6 July 2021 Jane Harries

Primary and secondary schools invited to register with Wales Peace Schools Scheme

‘Peace is a big part of our lives, which maybe we didn’t realise. Now I understand more about the news. After we did our project on Syria, I could explain something about the conflict to other people.’ – Delyth, peace ambassador, Ysgol Dyffryn Aman

‘Learning about conscientious objectors and how Wales welcomed immigrants in the past really influenced my views, and I see things differently.’ – Judy, Cyfarthfa High School, Merthyr

These are just two of the comments the…

6 July 2021 Phil Steele

Why the ongoing obsession with nuclear power?, asks Phil Steele

Desperate attempts are being made to resuscitate the fading nuclear dream in North Wales, where the Welsh Labour government is vying with Tory Virginia Crosbie, MP for Ynys Môn, in repeated bids to save the seemingly-doomed Wylfa B power station project.

Possible ‘white knight to the rescue’ options included an unholy consortium of the financially- and morally-bankrupt Bechtel, Southern Company and Westinghouse.

In January, the application by the site owners, Horizon Nuclear,…

6 July 2021 PN staff

UN predicts 'worst famine the world has seen for decades' as UK halves aid

The UN’s head of humanitarian affairs has described the ‘huge cut’ in UK aid to Yemen as a ‘quite shocking’ attempt to ‘balance the books on the backs of starving people’.

Mark Lowcock was reacting to the UK’s pledge of only £87m of aid compared to the pledge of £160m it made a year earlier – and the £214m it actually delivered in 2020 – 2021.

For several years now, the UN and humanitarian agencies have described Yemen as the worst humanitarian crisis in the world.


6 July 2021 PN staff

Fewer police killings in areas which saw protests

Police killed 15 – 20 percent fewer people between 2014 and 2019 in those parts of the US where there had been Black Lives Matter protests.

Where there were larger and more frequent BLM protests, there was a steeper decline in police killings.

These are the findings of a new study by US economist Travis Campbell posted in February (but not yet peer-reviewed): ‘Black Lives Matter’s Effect on Police Lethal Use-of-Force’.

Campbell wrote: ‘The payoff for protesting is…

6 July 2021 PN staff

Drilling plans rejected, protest ban defeated

British anti-fracking campaigners have been celebrating several wins recently.

On 2 March, West Sussex county council rejected new plans to test drill for oil in Balcombe, site of an early anti-fracking struggle in 2013.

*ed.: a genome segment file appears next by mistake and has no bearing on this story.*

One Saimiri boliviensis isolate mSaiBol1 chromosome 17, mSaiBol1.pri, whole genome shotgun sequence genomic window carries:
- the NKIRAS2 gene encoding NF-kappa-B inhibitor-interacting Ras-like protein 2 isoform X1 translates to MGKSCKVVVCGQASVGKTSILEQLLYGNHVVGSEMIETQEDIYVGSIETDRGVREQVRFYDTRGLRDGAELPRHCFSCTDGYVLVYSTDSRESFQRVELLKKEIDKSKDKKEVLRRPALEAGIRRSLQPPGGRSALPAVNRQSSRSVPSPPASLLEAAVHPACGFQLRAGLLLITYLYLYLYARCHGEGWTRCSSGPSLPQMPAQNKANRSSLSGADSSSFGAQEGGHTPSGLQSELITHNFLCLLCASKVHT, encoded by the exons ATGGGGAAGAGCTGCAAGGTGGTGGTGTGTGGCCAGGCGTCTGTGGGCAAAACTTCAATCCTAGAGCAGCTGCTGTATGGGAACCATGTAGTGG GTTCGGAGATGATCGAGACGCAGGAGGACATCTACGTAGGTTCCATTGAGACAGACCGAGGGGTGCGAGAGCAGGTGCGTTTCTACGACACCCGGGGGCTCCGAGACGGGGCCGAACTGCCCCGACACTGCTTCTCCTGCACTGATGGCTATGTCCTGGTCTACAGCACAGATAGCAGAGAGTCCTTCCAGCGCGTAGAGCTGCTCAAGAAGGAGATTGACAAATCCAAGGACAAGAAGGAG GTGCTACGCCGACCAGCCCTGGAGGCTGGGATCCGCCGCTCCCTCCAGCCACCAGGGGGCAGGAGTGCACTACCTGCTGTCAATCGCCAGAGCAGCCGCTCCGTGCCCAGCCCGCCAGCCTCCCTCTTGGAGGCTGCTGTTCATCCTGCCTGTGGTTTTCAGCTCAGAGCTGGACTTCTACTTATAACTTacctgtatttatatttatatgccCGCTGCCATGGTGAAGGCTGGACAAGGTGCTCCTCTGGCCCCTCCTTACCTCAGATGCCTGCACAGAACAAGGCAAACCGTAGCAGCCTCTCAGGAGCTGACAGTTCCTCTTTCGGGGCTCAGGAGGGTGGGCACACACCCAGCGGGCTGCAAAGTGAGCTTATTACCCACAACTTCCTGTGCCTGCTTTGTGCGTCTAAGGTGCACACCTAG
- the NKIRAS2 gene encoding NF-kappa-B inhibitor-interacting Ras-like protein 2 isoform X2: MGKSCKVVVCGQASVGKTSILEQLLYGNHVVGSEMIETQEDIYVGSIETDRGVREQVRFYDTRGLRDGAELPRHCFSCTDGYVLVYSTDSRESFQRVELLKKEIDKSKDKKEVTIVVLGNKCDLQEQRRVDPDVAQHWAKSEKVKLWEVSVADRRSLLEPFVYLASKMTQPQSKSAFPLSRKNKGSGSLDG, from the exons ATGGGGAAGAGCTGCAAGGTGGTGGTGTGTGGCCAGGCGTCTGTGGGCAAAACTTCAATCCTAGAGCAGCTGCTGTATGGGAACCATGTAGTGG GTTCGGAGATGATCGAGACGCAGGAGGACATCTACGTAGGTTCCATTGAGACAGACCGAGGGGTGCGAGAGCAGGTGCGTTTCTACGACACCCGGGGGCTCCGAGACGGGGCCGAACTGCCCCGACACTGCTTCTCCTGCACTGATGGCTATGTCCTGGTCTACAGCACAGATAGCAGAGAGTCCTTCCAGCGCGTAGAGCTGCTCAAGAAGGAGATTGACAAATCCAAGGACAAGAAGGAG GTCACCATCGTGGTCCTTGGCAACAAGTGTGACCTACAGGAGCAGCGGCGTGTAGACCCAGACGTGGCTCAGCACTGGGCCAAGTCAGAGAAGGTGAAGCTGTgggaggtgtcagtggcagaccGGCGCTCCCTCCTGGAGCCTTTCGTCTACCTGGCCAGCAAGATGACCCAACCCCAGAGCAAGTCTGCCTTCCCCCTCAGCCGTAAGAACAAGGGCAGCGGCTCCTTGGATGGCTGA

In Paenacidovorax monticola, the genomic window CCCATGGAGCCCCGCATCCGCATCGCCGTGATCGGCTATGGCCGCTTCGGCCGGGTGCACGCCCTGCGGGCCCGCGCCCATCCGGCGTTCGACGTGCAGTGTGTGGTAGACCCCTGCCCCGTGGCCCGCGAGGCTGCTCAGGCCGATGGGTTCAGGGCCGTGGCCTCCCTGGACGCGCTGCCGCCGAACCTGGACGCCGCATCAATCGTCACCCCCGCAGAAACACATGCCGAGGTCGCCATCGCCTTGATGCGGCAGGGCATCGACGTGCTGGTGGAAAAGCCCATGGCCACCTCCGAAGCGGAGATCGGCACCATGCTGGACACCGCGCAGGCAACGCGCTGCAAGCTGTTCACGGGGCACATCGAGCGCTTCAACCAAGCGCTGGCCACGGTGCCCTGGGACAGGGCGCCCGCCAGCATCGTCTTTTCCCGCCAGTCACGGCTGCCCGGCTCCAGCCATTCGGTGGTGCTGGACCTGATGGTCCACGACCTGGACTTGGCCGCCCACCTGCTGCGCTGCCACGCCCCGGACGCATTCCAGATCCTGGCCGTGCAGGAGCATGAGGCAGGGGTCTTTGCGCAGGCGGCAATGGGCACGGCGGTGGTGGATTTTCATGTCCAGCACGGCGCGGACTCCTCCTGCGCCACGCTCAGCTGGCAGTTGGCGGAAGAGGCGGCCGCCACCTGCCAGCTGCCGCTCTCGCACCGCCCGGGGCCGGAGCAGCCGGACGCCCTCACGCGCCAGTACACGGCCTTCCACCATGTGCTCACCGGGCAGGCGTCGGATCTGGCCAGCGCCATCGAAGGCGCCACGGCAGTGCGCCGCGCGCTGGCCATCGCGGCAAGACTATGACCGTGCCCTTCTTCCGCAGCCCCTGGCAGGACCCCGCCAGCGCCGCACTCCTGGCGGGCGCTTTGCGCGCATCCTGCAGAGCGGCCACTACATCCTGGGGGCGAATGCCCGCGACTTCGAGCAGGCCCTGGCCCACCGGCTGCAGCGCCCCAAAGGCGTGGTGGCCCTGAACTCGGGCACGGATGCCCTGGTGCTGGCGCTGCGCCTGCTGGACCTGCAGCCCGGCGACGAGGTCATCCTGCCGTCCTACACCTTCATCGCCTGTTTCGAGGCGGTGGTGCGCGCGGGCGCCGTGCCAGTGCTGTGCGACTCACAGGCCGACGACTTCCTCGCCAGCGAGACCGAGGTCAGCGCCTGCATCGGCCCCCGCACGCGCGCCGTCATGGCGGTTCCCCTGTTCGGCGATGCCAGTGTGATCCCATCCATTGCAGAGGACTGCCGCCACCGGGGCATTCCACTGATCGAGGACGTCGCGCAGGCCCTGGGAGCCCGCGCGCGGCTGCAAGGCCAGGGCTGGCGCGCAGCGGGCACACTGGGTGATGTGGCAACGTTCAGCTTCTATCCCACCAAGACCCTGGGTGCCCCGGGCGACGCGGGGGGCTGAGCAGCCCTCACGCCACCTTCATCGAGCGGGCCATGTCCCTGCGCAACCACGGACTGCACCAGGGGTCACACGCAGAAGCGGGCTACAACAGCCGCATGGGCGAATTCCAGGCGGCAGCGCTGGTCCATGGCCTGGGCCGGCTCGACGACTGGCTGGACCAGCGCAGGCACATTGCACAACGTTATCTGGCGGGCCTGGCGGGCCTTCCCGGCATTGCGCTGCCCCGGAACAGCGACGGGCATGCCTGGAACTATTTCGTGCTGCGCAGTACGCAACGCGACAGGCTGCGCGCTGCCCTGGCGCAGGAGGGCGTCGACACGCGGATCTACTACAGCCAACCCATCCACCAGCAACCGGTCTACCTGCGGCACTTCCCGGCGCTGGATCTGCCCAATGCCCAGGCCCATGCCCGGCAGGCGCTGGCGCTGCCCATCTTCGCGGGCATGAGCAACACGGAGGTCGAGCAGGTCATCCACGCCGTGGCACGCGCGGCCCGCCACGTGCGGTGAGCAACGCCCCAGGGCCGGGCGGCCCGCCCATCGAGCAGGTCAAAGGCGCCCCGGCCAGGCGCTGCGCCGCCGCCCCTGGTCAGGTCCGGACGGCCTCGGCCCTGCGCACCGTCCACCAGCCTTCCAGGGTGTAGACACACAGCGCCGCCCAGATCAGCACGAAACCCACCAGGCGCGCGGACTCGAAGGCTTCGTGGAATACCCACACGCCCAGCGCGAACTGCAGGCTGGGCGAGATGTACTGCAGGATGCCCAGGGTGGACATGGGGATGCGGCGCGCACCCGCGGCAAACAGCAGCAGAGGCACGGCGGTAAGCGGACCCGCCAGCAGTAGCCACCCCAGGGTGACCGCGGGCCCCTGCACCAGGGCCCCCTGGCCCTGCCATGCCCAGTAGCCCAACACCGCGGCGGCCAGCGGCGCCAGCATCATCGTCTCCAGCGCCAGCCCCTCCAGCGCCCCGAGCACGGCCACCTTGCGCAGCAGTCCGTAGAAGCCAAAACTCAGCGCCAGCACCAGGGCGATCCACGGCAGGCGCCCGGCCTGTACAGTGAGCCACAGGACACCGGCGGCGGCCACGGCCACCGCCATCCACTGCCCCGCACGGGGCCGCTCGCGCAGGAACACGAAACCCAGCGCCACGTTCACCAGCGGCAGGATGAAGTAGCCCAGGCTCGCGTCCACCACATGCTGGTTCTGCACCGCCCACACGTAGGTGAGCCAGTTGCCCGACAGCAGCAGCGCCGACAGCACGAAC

Despite council officers recommending approval of the revised plan from Angus Energy, councillors unanimously refused the application.

On another front, at the beginning of February, anti-fracking campaigners were celebrating in Surrey and Sussex when…

6 July 2021 PN staff and Rob Fairmichael

Both unionists and nationalists need to start thinking creatively about possible futures inside and outside of the UK, says Rob Fairmichael

A Quick guide to NI
by PN staff

As many readers will know, the Northern Ireland mini-state was created when the British government partitioned Ireland 100 years ago, on 3 May 1921.

Since then, there have been people in NI who want to reunite the six NI counties with the rest of Ireland – they’re known as ‘nationalists’ and ‘republicans’. Against them have been those who want to maintain British rule over NI – known as ‘unionists’ and ‘loyalists’.…

5 July 2021 Kelvin Mason

Choirs fundraise to help end male violence against women

As part of the White Ribbon campaign, members of three activist choirs collaborated to stage a fundraiser for the charity, which works with men and boys to end male violence against women.

Canwyr Stryd Bangor, Côr Cochion Caerdydd and Aberystwyth’s Côr Gobaith organised an evening of teaching songs, singalongs, and performance poetry.

The evening began with Anthea Sully, chief executive of White Ribbon, who outlined the White Ribbon Promise ‘to never commit, excuse or remain…

5 July 2021 Lotte Reimer

‘Travelling’ signs and peace cranes mark 'entry into force' of UN nuclear weapons ban

Lotte Reimer writes: As congregating to sing or otherwise celebrate together was impossible due to the lockdown, a great deal of thought and innovation went into how to celebrate the ‘entry into force’ of the UN Treaty on the Prohibition of Nuclear Weapons on 22 January. ‘Travelling’ signs and peace cranes were photographed in various places across Wales (including the Welsh senedd/parliament – see below) and pictures were posted on social media. There was also an online CND Cymru concert…

5 July 2021 PN staff

Nuclear weapons treaty renewed days before expiry

The incoming Joe Biden administration stepped in to renew New START for another five years on 3 February, two days before the treaty was due to expire.

New START places limits on the US and Russia in terms of warheads, missiles and launchers that can be used for a nuclear attack on each other’s homelands (‘strategic’ weapons).

Each military can only have 700 ‘deployed’ (operational and armed) methods of attack at any one time.

They can split up that 700 number between…

5 July 2021 David Polden

Trial scheduled for 13 December

Four people charged with criminal damage to the bronze statue of 18th-century slave trader Edward Colston will face a jury trial at Bristol crown court, starting on 13 December.

The date was set at a hearing on 2 March, after the Colston 4 pleaded not guilty before Bristol magistrates on 25 January, and opted for a trial at crown court before a jury. This is their right because the charge they face carries a maximum sentence of 10 years.